A funny thing happened the other day.
My friends, who don’t speak much English and have 6 kids under the age of 8—two 10-month old twins—moved here a year ago from California and have been planning and saving for months and months to move back. For months and months, I have been printing off current ticket prices and available apartment listings and bringing them to the house to keep the family updated on the costs of a cross-country move. I admit that I didn’t really think they’d move. I also knew when the time came it would be complicated and headache-y because they don’t have access to the internet or e-mail (YOU try dragging 2 school-age kids, two toddlers and twin infants to the library on the metro), don’t own credit cards or checkbooks, and prices are only guaranteed online. Also, the purchase would have be made in cash, which means they would have to drive to the airport and buy the tickets at the ticket counters, which would add at least another $100 to the price, not to mention all the service fees. I sort of dismissed the entire endeavor, and selfishly thought it would probably all come together long after I left, and the helping would be up to someone else.
This week I blocked an hour out of my schedule and went over to visit the family. They told me they were ready. By ready, they meant had the money for plane tickets and needed to be out of their apartment by July 31. The dad and three kids would be driving the family van, and the mom, the eight-year-old and the twins would be flying. The mom asked if I had any time this week to drive her to the airport to buy the tickets and help translate. I cringed inside like you wouldn’t believe, and if you are a social worker, you know how precious pockets of time are in your day and how unbelievably hard it is to give one up. Even social appointments with friends begin to feel like appointments. I looked at my calendar and realized the only time I had available was right then. I was supposed to have the entire afternoon off and had planned to go home and watch Ellen and eat popcorn and write thank-you notes and work on school applications in my sweatpants. But then a message popped into my head: Love your neighbor as yourself.
At church on Sunday (yes, I am back in church!) one of my old professors, a woman I respect and admire spoke about the single greatest commandment, the most important things out of those 613 laws: love the Lord your God with all your heart, and also, just like the first, love your neighbor as yourself.
She told us about the book, I’m Proud of You written by journalist Tim Madigan, who was absolutely and forever changed by his friendship with Mr. Rogers. Mr. Rogers described “Neighbor” in this way: whoever you’re with, wherever you are, and if there is a need, doubly so. She also offered a way to love. She said if we want to eat dinner tonight, love our neighbor unto that. If we want to have shelter tonight, love our neighbor unto that. If we want to feel important, safe, cared for—love our neighbor unto that. I thought I would probably want a ride to the airport, and so I thought I should probably love my friends unto that.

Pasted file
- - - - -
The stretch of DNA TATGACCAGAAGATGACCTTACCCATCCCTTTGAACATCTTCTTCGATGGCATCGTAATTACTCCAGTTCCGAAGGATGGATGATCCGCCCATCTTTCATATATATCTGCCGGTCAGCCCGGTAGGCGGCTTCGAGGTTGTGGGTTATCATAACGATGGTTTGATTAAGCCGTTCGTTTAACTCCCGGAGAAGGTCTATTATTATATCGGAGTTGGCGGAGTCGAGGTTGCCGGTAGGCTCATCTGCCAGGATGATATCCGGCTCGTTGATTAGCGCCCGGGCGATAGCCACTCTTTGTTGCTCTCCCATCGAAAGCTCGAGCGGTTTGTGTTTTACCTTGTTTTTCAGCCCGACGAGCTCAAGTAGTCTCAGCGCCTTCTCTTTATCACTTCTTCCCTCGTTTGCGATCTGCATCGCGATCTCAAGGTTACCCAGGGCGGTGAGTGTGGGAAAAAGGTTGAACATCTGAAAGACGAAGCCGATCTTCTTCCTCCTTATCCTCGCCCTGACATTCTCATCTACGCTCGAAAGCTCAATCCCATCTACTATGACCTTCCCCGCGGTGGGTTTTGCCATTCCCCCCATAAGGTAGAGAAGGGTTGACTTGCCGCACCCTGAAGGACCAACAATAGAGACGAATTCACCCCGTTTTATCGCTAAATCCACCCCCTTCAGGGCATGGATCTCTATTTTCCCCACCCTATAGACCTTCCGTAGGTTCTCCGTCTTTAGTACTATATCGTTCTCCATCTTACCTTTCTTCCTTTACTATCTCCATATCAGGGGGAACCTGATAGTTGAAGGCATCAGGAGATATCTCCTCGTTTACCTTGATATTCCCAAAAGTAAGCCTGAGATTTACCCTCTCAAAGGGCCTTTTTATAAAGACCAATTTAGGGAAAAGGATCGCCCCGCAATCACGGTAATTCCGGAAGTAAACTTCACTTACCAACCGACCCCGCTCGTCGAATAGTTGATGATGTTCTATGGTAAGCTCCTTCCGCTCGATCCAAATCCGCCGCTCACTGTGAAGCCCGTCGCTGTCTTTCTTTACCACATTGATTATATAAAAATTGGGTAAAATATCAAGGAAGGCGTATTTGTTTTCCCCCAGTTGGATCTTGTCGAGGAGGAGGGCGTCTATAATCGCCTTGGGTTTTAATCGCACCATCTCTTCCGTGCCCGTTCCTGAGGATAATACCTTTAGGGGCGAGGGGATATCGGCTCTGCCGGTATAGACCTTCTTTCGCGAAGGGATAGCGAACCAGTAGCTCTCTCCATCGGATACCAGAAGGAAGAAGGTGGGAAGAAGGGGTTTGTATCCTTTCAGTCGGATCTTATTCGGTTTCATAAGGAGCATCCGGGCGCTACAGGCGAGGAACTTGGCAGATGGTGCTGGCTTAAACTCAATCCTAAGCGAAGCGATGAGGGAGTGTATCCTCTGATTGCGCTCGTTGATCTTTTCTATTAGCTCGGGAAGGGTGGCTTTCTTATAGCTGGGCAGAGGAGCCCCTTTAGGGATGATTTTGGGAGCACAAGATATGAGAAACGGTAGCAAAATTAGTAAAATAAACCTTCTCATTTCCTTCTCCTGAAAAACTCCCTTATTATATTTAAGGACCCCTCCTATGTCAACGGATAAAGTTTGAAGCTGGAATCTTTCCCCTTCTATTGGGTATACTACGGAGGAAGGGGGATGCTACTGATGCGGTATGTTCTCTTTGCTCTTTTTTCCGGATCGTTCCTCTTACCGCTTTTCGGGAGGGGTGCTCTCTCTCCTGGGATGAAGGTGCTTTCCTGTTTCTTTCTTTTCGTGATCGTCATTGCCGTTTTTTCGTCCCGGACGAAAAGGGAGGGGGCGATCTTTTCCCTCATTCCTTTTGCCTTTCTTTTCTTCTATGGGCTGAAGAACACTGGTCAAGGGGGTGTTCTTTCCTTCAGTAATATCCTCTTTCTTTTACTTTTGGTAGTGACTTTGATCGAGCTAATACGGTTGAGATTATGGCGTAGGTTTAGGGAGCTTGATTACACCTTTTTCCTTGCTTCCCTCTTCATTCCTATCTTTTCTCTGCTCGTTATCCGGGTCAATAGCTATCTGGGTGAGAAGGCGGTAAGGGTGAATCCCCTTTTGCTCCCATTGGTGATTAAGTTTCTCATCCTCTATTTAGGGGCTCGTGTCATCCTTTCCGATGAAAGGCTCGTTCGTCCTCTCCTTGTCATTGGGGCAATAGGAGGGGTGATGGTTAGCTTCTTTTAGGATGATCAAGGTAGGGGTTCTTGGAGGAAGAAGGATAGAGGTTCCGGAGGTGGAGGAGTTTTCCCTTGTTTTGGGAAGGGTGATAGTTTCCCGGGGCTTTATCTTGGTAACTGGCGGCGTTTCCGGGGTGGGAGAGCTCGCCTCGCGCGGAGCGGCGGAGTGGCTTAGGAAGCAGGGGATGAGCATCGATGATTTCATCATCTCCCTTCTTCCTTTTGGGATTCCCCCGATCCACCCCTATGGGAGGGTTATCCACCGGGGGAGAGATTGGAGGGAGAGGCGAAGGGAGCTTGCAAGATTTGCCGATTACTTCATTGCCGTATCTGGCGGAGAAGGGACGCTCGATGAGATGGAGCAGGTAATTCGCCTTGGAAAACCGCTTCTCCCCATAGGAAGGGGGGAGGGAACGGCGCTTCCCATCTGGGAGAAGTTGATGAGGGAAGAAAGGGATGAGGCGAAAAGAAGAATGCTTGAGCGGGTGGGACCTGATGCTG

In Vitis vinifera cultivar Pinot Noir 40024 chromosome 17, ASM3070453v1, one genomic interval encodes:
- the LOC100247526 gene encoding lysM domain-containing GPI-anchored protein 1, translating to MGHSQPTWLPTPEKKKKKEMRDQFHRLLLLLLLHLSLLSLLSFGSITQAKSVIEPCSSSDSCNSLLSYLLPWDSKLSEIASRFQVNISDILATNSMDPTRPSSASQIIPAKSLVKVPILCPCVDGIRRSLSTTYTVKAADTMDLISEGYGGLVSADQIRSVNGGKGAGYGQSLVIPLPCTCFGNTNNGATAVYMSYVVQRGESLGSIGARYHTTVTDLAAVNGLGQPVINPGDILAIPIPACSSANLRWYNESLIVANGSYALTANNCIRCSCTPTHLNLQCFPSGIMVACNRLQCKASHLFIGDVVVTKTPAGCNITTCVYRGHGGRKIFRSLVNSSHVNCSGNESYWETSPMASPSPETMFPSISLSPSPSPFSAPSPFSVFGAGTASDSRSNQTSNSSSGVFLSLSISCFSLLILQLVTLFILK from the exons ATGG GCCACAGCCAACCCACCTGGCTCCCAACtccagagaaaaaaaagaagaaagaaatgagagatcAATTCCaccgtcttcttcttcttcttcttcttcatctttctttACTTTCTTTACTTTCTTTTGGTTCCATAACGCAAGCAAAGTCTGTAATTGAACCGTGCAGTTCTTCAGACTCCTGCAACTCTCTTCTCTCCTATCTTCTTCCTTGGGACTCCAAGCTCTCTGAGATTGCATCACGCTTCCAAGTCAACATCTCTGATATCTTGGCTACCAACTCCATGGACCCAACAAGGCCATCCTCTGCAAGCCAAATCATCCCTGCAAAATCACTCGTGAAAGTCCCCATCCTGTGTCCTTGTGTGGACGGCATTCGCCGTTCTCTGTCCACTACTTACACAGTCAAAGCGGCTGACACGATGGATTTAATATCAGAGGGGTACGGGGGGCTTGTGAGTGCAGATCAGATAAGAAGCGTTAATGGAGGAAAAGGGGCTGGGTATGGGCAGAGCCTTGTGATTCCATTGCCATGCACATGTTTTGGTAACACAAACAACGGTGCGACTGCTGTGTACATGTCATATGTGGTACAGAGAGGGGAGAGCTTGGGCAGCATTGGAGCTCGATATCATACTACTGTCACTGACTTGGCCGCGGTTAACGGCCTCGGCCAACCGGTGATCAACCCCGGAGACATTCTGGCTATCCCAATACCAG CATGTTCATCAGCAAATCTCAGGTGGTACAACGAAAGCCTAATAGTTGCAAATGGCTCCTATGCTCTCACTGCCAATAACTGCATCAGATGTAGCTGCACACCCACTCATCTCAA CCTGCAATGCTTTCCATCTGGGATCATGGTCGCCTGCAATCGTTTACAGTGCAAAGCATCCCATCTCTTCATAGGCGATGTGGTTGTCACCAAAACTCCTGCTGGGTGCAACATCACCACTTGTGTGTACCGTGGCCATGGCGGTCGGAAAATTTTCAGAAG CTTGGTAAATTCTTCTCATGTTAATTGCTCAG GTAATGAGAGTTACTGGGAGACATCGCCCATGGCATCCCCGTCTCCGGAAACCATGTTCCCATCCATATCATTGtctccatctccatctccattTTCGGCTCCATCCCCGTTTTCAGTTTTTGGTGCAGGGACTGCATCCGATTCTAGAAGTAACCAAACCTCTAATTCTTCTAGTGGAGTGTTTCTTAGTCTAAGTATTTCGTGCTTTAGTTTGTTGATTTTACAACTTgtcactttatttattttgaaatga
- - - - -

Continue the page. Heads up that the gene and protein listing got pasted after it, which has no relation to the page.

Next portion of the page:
We packed everything up, put every piece of cash and all the kids’ identification in an envelope and headed for the airport. We spent three hours between five different counters trying to get the lowest fair, and settled at the Delta counter, paying $350 for each one-way ticket- robbery! My friend had just enough for the four tickets she needed, and we walked out of the airport with big smiles—goals, plans, and a future in California for herself her kids—and no money. The short-term parking was free for the first 30 minutes, and after that it was $2.25 per hour. I had no cash, she had no cash. We pulled up to the ticket counter, and I handed over the ticket searching for my credit card—which I never use, but keep on hand for emergencies (you know, clearance sweaters at Gap, things like that) and the attendant leaned out the window and said, “We have an extended grace period. It’s free.” He smiled and told us to have a good day.
An extended GRACE period!
My friend and her family leave on Saturday for California. Before I left the apartment she stopped me and said she had a present for me. She pulled out a brand new Betty Boop beach towel from the closet and sent me home with dinner. I almost cried, not because I now own a Betty Boop beach towel (I do) or because I was touched by the gesture (I was) but because I almost missed the entire opportunity.
Tonight I was thinking about how whatever we do, wherever we are, whatever our job is and whatever it looks like, we are a witness to something else. Then I read this in Velvet Elvis (Rob Bell):
“This is why it is impossible for a Christian to have a secular job. If you follow Jesus and you are doing what you do in his name, then it is no longer secular work; it’s sacred. You are there; God is there. The difference is our awareness.”